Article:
TV or live shows - it's magic everywhere!
By Radhika Bhirani
New Delhi, Jan 6 (IANS) Magic with comedy, magic with competition or just pure magic - the flavour of magic seems to be in vogue thanks to television and live shows.
Magic shows on TV aren't new, but a sudden spurt has been seen in the genre as channels like SAB TV and Nickelodeon experiment with it.
While SAB TV decided to give a shot to magic-comedy with two new shows - "Ring Wrong Riing" and "Gili Gili Gappa" - children's entertainment channel Nickelodeon is set to launch the second season of "Tricky TV" that will teach magic tricks to children.
"Magic has always catered as an entertainment podium not only for the kids but also for grown-ups. It is intriguing and has always had its own charm. I don't think the interest in magic will ever die down," Anu Sikka, associate vice president, Programming and Scheduling, Nickelodeon India, told IANS.
Though the interest in magic never faded, its visibility on the small screen had certainly subsided after shows like "Son Pari", "Shararat" and "Meri Biwi Wonderfool" went off air.
Hence SAB TV officials decided it is the best time to enter the genre of magic-based comedy shows.
"We have always experimented with new kinds of comedies with gangster comedies, silent comedies, courtroom comedies...we have done the length and breadth of sub-genres of comedy. So we wanted to present magic comedy this time," Anooj Kapoor, executive vice president and business head of SAB TV, told IANS.
"We know magic comedy is not a new genre, but it wasn't being shown on any channel, so there could be no better time than now to launch these shows," added Kapoor.
"Ring Wrong Riing" is about a dutiful housewife who is gifted a magical ring by her father-in-law and how things often get out of hand, leading to funny situations.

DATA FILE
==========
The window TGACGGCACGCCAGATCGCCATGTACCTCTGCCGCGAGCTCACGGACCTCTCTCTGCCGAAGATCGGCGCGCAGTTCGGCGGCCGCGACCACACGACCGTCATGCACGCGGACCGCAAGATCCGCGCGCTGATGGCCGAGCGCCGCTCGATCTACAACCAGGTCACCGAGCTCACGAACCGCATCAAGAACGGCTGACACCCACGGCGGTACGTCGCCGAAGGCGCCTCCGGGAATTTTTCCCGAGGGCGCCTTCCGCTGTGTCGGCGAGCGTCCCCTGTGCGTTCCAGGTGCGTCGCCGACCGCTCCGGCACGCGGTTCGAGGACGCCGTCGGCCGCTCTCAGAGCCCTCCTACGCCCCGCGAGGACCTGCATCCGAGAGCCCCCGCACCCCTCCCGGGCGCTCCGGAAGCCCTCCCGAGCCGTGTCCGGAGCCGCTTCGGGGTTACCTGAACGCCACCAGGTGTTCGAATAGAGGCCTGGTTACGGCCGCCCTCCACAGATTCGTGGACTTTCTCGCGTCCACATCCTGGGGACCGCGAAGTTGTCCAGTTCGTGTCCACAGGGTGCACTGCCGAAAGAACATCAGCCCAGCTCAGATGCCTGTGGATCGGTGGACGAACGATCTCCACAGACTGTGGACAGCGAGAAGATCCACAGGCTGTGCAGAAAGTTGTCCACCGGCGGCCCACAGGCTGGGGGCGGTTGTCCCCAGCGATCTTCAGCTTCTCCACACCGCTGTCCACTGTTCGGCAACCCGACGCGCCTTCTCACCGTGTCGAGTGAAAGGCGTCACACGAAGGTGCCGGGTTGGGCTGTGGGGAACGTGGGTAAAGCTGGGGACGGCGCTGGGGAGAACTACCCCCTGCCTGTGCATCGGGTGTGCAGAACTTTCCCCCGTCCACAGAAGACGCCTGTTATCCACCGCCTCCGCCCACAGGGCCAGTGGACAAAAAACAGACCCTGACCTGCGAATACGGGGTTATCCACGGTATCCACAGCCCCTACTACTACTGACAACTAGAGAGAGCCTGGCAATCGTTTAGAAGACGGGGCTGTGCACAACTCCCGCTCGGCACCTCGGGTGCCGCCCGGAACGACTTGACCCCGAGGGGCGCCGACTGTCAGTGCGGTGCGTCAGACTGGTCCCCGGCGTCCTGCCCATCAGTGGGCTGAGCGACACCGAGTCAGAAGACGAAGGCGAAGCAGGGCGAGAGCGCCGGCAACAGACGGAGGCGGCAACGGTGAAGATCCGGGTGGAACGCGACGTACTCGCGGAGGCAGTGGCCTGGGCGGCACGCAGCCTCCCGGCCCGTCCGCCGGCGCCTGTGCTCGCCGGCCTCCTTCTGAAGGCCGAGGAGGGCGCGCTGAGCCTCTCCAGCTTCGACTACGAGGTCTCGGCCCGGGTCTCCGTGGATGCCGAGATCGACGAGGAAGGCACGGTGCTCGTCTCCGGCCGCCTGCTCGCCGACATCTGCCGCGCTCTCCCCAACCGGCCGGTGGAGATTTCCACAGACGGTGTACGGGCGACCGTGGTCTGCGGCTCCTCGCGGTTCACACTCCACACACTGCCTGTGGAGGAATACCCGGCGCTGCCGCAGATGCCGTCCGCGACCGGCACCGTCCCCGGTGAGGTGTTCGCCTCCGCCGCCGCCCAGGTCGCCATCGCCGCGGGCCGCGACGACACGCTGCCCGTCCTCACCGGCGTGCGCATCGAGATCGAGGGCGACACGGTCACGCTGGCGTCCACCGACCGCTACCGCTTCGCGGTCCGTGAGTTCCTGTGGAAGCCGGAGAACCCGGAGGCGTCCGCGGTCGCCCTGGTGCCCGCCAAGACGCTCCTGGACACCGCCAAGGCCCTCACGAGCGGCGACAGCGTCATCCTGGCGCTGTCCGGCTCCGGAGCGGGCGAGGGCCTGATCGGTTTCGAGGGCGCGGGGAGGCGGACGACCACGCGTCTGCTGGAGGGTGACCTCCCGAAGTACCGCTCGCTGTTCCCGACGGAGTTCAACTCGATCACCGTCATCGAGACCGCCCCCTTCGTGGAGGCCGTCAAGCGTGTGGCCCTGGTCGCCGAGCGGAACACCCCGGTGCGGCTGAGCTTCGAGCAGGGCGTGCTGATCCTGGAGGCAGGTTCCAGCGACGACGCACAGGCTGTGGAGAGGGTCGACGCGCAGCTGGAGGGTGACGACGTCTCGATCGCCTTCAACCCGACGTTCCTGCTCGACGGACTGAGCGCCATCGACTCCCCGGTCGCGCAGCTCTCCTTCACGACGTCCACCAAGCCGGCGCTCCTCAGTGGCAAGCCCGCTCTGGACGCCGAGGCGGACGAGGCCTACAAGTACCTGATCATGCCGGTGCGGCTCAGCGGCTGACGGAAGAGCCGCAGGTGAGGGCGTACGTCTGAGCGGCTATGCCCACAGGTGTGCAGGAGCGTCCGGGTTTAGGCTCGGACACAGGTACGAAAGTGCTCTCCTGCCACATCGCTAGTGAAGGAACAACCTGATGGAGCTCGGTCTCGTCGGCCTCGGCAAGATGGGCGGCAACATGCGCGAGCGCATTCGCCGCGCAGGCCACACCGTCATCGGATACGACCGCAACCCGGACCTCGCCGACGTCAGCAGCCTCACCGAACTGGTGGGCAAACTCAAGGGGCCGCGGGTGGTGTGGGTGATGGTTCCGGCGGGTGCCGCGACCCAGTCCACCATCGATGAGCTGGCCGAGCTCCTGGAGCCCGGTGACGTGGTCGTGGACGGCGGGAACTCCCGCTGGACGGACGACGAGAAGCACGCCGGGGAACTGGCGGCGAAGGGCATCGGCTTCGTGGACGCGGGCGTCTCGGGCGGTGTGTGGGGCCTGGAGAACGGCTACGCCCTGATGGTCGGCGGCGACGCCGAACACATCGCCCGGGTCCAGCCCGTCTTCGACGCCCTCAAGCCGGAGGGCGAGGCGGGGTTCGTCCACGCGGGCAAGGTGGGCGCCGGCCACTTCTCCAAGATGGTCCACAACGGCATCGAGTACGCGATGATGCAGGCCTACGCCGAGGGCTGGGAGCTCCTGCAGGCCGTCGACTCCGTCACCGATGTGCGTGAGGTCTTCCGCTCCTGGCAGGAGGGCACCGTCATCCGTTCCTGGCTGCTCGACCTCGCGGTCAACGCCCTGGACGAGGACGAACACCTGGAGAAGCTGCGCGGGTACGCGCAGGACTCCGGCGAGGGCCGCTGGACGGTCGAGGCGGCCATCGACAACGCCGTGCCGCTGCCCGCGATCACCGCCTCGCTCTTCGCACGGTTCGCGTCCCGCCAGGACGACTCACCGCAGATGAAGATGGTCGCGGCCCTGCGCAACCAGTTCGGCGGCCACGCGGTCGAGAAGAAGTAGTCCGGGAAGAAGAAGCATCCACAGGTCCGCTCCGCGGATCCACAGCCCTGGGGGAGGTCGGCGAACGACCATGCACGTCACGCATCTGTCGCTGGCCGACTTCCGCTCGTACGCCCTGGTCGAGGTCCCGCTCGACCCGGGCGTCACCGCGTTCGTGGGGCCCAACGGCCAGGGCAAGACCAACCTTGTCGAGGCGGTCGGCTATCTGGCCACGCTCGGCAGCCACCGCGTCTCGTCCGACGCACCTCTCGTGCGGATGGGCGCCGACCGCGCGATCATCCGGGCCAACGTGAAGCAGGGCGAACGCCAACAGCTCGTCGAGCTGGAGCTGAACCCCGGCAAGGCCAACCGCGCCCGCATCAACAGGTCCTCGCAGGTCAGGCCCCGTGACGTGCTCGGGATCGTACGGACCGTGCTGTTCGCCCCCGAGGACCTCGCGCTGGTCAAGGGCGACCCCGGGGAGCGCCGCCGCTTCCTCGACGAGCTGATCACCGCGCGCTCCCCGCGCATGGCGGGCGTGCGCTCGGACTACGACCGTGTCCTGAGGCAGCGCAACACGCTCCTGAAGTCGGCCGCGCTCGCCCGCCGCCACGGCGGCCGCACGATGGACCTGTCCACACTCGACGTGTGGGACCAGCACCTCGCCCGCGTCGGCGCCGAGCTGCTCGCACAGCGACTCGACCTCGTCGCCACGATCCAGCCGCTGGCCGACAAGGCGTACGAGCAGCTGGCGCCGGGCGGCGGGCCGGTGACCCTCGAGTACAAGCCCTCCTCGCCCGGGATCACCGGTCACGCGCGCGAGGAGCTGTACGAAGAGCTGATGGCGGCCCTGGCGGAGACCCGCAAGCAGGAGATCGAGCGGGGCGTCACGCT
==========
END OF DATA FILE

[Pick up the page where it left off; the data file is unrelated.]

"Gili Gili Gappa" is about a god-sent angel with magical powers.
Why did the channel launch two shows of the same type together?
"SAB TV is known for providing daily comedy, but it is very difficult to produce a daily magic comedy considering the time it takes to add special effects. So two different shows have been launched to cater to the audiences.
"We cannot compromise on the quality of special effects because it is a pertinent factor in the storytelling of a magic comedy show, where misfired magic is what often gives comical repercussions," said Kapoor.
Magic has also been experimented with in the reality space with shows like STAR One's "India's Magic Star" and Sony TV's "Comedy Circus Ka Jadoo". The former saw American magician Franz Harary as the judge to choose India's best upcoming star, while the latter saw stand-up comedians interspersing magic tricks in their acts.
"Magic started in India around 5,000 years ago and eventually became popular. But shortly after it was invented, it became stagnant. There is a whole lot of it to come out," Harary had told IANS in an earlier interview.
The 45-year-old, who once made the Taj Mahal disappear, said he has seen immense talent for magic in India and would love to do his bit for the craft to regain its position.
"I love India, I love everything that Indian magic stands for. Anything that I can do and in whatever way I am open for all that," he said.
Harary has kept his promise and is now also returning to do daily live shows at Gurgaon-based Kingdom of Dreams starting next week.
He will be performing six days a week at the Nautanki Mahal, where Bollywood musical "Zangoora - The Gypsy Prince" is staged.